Newsletters-Monthly and Weekly
Newsletter Wed., May 19th and 26th
WE would like to thank the Denver Elementary students, teachers and associates who visited the Library in the past couple of weeks. It has been enjoyable to gather with you again and share stories, crafts and laughter! We hope to see you all this summer for our Tails and Tales Summer Reading Program at 1:30 in the Library and Community Room, June 22nd and 29th, and July 6th and 13th. Registration forms are now available at the Library, and we do prefer that you sign up ahead of time.
NOW for adults, we have new Fiction starting with “Robert B. Parker’s Paybck,” by Mike Lupica starring Sunny Randall. PI Sunny Randall has often relied on the help of her best friend Spike in times of need. When Spike's restaurant is taken over under a predatory loan agreement, Sunny has a chance to return the favor. At the same time, Lee Farrell asks her to intervene with his niece, a college student who reported being the victim of a crime but seems to know more than she's telling police. Can these two cases be tied together?
PURITANS and witches haunt the pages of “Hour of the Witch,” by Chris Bohjalain. Boston, 1662. Mary Deerfield is twenty-four-years-old and has married the wrong man. Thomas Deerfield, a man as cruel as he is powerful, is prone to drunken rage. When he drives a three-tined fork into the back of Mary's hand, she resolves to divorce him. Easier said than done in a world where every neighbor is watching for signs of the devil! As Mary finds it more difficult to tolerate the hypocrisy of the colony, she soon becomes herself the object of suspicion and rumor.
DEAN Koontz is known for his horror stories, but his latest is more of a mystery. In “The Other Emily” we meet writer David Thorne who is still recovering from the unexplainable disappearance of his girlfriend, Emily Carlino, who vanished after her car broke down on a California highway a decade ago. Then David meets Maddison Sutton. Everything about Maddison is just like Emily. As David’s obsession grows, Maddison’s mysterious past deepens and terror escalates. Is Madison actually Emily or just a DEAD ringer?
HAVEN’T heard from Fern Michaels for awhile, but she’s back with “No Way Out.” Struggling to remember the accident that left her in a coma and led to her boyfriend Rick's disappearance, video game developer Ellie Bowman starts over in rural Missouri. Yet even in this quiet small town, it’s impossible to completely isolate herself, and little by little, Ellie is being drawn back into the world through the neighbors and community around her, especially a pesky eight-year-old boy. Things are really looking up for Ellie until she hears that Rick has resurfaced and her nightmares return.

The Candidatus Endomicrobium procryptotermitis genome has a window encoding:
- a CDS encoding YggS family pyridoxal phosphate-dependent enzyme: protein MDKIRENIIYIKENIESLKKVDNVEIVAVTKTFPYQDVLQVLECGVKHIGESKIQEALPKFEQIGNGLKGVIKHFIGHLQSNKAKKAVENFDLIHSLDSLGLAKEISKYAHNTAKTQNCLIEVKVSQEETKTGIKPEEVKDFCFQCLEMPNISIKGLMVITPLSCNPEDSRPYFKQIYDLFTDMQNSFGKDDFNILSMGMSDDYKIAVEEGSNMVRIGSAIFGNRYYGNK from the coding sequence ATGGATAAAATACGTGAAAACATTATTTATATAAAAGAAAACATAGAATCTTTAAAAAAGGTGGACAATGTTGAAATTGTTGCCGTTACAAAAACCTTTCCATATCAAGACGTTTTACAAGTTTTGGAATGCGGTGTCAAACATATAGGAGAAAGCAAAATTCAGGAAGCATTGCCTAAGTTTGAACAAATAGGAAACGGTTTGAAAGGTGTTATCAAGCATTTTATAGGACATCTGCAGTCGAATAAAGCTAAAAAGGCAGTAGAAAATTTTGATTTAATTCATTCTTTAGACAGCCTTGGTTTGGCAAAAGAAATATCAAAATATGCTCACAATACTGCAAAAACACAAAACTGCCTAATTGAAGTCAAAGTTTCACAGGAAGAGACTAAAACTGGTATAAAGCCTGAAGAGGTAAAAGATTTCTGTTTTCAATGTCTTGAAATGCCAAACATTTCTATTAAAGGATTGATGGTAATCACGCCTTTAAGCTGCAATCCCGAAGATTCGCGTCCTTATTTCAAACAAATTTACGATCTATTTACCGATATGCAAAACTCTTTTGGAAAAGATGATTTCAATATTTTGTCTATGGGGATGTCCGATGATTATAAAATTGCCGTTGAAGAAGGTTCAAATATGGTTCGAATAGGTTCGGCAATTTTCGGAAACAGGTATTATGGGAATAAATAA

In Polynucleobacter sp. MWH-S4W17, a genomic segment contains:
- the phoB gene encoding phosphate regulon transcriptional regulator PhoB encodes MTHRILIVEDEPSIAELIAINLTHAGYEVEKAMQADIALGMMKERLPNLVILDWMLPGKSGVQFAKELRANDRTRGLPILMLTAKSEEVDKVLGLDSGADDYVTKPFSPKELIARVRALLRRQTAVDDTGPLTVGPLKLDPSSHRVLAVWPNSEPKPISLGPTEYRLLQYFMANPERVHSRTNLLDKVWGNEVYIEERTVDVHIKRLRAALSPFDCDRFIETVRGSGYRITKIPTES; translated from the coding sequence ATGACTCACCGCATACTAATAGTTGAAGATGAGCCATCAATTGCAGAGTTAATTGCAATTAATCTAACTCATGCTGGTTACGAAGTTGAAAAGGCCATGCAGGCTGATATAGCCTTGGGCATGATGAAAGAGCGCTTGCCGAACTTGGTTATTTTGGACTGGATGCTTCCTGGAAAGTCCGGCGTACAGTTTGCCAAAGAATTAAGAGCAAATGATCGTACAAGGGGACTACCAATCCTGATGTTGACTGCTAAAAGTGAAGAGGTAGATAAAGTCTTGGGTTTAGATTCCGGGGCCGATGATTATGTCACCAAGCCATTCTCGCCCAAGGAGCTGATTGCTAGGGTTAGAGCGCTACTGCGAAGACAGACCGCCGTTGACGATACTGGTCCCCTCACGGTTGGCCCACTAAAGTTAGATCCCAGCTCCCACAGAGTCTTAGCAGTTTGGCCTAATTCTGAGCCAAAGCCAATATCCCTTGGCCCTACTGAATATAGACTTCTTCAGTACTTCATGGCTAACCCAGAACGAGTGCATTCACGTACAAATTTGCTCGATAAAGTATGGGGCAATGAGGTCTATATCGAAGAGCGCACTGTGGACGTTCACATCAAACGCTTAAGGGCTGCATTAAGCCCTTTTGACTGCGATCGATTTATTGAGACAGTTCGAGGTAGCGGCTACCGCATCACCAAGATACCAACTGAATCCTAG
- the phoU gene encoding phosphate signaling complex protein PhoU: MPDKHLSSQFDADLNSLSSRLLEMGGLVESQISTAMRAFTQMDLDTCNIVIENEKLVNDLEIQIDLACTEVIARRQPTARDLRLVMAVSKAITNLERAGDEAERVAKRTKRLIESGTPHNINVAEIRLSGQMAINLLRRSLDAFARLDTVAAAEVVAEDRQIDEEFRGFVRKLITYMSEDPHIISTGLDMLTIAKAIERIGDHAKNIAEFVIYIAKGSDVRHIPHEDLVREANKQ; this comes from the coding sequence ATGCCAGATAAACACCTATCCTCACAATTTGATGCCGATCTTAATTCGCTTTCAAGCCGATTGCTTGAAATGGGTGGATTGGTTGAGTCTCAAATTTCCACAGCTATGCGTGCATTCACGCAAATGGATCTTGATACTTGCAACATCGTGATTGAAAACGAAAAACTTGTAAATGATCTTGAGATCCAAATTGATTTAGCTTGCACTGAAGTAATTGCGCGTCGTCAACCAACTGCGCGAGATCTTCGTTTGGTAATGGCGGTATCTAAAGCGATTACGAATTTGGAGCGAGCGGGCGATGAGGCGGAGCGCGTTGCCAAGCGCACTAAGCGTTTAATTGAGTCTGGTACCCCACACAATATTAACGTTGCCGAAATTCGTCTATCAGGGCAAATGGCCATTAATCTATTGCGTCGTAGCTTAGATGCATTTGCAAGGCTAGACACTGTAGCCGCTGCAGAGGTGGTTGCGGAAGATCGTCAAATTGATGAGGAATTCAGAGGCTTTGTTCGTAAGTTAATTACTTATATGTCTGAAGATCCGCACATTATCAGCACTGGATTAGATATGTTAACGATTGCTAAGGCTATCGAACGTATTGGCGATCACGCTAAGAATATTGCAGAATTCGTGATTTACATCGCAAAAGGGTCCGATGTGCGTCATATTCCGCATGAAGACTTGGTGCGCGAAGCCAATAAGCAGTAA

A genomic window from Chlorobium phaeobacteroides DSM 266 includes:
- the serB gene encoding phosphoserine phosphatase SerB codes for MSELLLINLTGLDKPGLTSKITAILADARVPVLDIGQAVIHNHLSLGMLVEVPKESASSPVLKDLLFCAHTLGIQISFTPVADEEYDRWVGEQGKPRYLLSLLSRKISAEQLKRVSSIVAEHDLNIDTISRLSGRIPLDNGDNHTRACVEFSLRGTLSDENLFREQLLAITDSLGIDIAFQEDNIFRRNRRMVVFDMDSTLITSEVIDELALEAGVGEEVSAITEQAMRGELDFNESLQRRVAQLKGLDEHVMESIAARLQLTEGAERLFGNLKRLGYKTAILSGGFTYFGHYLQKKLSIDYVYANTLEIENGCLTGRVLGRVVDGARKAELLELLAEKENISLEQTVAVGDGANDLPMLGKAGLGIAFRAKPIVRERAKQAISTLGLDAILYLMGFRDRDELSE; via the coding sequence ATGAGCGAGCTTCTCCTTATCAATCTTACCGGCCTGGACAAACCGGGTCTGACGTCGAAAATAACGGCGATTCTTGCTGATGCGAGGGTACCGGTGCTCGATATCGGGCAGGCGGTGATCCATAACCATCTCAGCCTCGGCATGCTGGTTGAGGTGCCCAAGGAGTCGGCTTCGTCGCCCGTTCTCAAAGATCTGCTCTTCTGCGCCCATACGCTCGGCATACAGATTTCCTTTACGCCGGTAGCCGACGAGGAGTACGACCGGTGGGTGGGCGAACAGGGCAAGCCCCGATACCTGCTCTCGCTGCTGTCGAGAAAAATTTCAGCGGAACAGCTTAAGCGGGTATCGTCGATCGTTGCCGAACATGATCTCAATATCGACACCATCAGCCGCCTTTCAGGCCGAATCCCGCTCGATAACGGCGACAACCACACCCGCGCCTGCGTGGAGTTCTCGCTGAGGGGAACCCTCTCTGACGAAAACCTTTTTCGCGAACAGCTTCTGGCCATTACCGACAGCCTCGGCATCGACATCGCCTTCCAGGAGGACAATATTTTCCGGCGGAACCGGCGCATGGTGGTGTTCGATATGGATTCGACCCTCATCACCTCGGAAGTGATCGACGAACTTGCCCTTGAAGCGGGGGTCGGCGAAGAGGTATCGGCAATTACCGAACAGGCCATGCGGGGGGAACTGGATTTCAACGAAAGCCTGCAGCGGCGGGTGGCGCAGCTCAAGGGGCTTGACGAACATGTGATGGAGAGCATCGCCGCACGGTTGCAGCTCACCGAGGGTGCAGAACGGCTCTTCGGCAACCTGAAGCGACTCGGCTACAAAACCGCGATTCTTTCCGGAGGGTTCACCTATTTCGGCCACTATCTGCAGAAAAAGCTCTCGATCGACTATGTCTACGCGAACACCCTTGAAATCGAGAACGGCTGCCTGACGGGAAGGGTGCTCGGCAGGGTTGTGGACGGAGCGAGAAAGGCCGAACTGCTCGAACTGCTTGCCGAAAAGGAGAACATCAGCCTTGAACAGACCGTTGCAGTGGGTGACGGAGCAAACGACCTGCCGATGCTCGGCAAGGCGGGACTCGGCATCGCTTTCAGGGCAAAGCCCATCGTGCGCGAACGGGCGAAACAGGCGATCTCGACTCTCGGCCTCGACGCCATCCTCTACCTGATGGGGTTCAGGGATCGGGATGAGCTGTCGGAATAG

LASTLY, summer romance awaits readers in “The Summer of Lost and Found,” by Mary Alice Monroe. Love in the time of the coronavirus proves challenging for Linnea Rutledge. She’s just lost her job at the aquarium, her finances are in shambles, and her new love interest, Gordon, struggles to return to the Isle of Palms from England. Complicating matters, her old flame, John, is quarantining next door and sending her plaintive notes in the form of paper airplanes! If Gordon ever returns from England, Linnea may find herself still jobless but with two men!
NEW in Adult Nonfiction this month we have “The Code Breaker: Jennifer Doudna, gene editing, and the future of the human race,” by Walter Isaacson. Doudna is a is an American biochemist known for her pioneering work in CRISPR gene editing. Isaacson explains how Doudna, along with her colleagues and rivals, launched a revolution that will allow us to cure diseases, fend off viruses, and enhance our children.
FROM Bill Gates we have “How to Avoid a Climate Disaster.” Bill Gates explains why he cares so deeply about climate change and what makes him optimistic that the world can avoid the dire effects of the climate crisis. As a technologist, he has seen firsthand how innovation can change the world. By investing in research, inventing new technologies, and by deploying them quickly at large scale, Gates believes climate change can be addressed in meaningful ways.
BIRDERS and other naturalists will enjoy “A World on the Wing,” by Scott Weidensaul. In the past two decades, our understanding of bird migration has grown significantly, and scientists have made astounding discoveries. Weidensaul shares many of these revelations to convey both the wonder of bird migration and its global sweep, taking the reader from the mudflats of the Yellow Sea in China, to the remote mountains of northeastern India, and to the salt lakes in the Mediterranean. Weidensaul also introduces those trying to preserve global migratory patterns in the face of climate change and other rising challenges.
NOW on to the bad side of human nature! Bill O’Reilly and Martin Dugard explore that in “Killing the Mob: the fight against organized crime in America.” O’Reilly discusses the prohibition-busting bank robbers of the Depression Era - such as John Dillinger, Bonnie and Clyde, and Pretty Boy Floyd - then talks through the power struggles of the “Five Families,” the growth of the FBI under J. Edgar Hoover and the mob battles to control Cuba, Las Vegas and Hollywood. Though they don’t reveal Jimmy Hoffa’s burial site, their book shows just how deeply the Mob has influenced every aspect of American life.
FINALLY, political enthusiasts may appreciate “Madam Speaker: Nancy Pelosi and the lessons of power,” by Susan Page. Featuring more than 150 exclusive interviews with those who know her best and a series of in-depth, news-making interviews with Pelosi herself, this tome is unprecedented in the scope of its exploration of Pelosi’s remarkable life and of her impact on American politics.